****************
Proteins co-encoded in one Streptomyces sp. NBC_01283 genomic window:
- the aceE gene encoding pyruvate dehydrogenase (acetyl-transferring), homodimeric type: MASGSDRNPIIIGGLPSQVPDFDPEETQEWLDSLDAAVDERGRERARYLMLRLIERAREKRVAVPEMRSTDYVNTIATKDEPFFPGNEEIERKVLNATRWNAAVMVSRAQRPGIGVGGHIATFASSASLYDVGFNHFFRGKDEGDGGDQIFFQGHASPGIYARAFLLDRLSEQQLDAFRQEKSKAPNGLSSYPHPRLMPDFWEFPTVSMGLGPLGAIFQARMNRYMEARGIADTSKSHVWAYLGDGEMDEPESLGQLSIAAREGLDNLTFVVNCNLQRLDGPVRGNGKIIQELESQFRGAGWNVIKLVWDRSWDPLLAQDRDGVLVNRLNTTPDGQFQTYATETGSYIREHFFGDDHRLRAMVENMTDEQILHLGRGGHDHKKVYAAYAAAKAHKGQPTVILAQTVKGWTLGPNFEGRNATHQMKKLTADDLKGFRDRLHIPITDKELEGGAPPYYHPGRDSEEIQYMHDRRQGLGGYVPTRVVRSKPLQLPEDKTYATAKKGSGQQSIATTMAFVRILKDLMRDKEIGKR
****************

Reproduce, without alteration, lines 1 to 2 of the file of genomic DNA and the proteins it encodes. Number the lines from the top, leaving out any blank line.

Proteins co-encoded in one Streptomyces sp. NBC_01283 genomic window:
- the aceE gene encoding pyruvate dehydrogenase (acetyl-transferring), homodimeric type: MASGSDRNPIIIGGLPSQVPDFDPEETQEWLDSLDAAVDERGRERARYLMLRLIERAREKRVAVPEMRSTDYVNTIATKDEPFFPGNEEIERKVLNATRWNAAVMVSRAQRPGIGVGGHIATFASSASLYDVGFNHFFRGKDEGDGGDQIFFQGHASPGIYARAFLLDRLSEQQLDAFRQEKSKAPNGLSSYPHPRLMPDFWEFPTVSMGLGPLGAIFQARMNRYMEARGIADTSKSHVWAYLGDGEMDEPESLGQLSIAAREGLDNLTFVVNCNLQRLDGPVRGNGKIIQELESQFRGAGWNVIKLVWDRSWDPLLAQDRDGVLVNRLNTTPDGQFQTYATETGSYIREHFFGDDHRLRAMVENMTDEQILHLGRGGHDHKKVYAAYAAAKAHKGQPTVILAQTVKGWTLGPNFEGRNATHQMKKLTADDLKGFRDRLHIPITDKELEGGAPPYYHPGRDSEEIQYMHDRRQGLGGYVPTRVVRSKPLQLPEDKTYATAKKGSGQQSIATTMAFVRILKDLMRDKEIGKR